Sunday, May 20, 2012

A Young Artist's Guide to Playing For Keeps, Part 18

You’ve chosen an uncertain path.
You’ve adopted an inconvenient lifestyle.
You’ve embarked upon an unconventional journey.
You’ve felt the voice inside you growing more urgent.
You’ve committed yourself enough so you can’t turn back.

IN SHORT: You’ve decided to play for keeps.

This is the critical crossroads – the emotional turning point – in the life of every young artist.

I’ve been there myself. I'm still there myself. I even wrote a book on it. But for now, here’s what I've learned lately:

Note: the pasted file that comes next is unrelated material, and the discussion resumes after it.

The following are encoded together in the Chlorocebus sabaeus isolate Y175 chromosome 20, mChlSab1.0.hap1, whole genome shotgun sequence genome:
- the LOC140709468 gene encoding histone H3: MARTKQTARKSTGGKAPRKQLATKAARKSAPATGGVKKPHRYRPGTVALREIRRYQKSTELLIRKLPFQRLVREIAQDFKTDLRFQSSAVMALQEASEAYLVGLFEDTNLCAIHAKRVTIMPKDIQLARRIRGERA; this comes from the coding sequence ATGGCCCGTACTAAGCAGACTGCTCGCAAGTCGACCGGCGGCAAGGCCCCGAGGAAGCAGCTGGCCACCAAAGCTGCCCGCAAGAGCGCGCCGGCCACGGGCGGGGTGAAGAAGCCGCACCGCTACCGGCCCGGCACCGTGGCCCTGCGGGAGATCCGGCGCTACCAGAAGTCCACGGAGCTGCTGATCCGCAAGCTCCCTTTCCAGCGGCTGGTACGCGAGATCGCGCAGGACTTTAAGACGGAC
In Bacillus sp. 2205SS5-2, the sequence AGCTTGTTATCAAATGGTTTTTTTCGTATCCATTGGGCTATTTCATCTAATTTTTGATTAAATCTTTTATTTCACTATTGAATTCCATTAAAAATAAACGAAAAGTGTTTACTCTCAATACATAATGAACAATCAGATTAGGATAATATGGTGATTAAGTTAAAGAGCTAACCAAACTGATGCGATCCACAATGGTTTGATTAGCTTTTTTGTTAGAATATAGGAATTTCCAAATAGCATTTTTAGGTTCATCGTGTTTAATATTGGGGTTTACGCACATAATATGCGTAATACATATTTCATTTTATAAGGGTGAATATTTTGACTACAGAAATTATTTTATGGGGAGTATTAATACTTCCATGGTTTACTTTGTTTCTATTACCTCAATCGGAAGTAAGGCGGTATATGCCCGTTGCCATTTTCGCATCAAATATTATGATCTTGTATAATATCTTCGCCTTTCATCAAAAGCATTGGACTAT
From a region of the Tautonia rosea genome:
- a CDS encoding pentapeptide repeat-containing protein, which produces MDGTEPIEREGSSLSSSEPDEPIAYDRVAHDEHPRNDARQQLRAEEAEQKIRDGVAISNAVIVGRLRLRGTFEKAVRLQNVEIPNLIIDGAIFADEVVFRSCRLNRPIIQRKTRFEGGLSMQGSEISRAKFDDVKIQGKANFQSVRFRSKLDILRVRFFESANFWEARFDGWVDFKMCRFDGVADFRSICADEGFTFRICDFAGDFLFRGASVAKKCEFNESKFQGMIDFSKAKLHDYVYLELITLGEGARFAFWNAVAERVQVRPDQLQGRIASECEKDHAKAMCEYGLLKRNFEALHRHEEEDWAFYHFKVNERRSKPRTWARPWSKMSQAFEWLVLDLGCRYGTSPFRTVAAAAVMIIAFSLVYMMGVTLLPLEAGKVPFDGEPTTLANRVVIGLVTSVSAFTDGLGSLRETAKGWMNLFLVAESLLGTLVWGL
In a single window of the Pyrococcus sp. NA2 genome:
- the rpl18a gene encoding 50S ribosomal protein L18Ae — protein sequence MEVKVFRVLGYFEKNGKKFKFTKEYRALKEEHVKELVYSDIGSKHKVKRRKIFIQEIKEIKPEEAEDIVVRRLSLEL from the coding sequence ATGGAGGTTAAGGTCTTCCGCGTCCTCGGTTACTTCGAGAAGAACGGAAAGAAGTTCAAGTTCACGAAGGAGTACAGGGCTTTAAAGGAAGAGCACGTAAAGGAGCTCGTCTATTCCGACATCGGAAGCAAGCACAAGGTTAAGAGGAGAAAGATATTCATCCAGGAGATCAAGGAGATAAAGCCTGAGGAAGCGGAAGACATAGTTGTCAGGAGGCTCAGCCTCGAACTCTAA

1. Bring life to what might be. We can curate, opinionate, calculate, commentate, evaluate and instigate until we’re blue in the face. But only when we round the work out, only when we actually create, physically bring life to something new, from scratch, from our hearts and for the entire world to see, can we have the greatest possible impact. Hugh MacLeod is a hero of mine. He said that if all our songs are about writing songs, we shouldn’t expect anyone to listen to them. He said the problem with writing about creativity is that it’s usually more lucrative than actually being creative. Guilty. As someone who’s written and spoken extensively on artistic topics like brain candy, playing for keeps and writing is basis of all wealth, Hugh’s message is a timely reminder to keep the ratio down with my own work. I remember that my primary responsibility as an artist is to actually make good, interesting stuff. Is your creation subordinate to anything?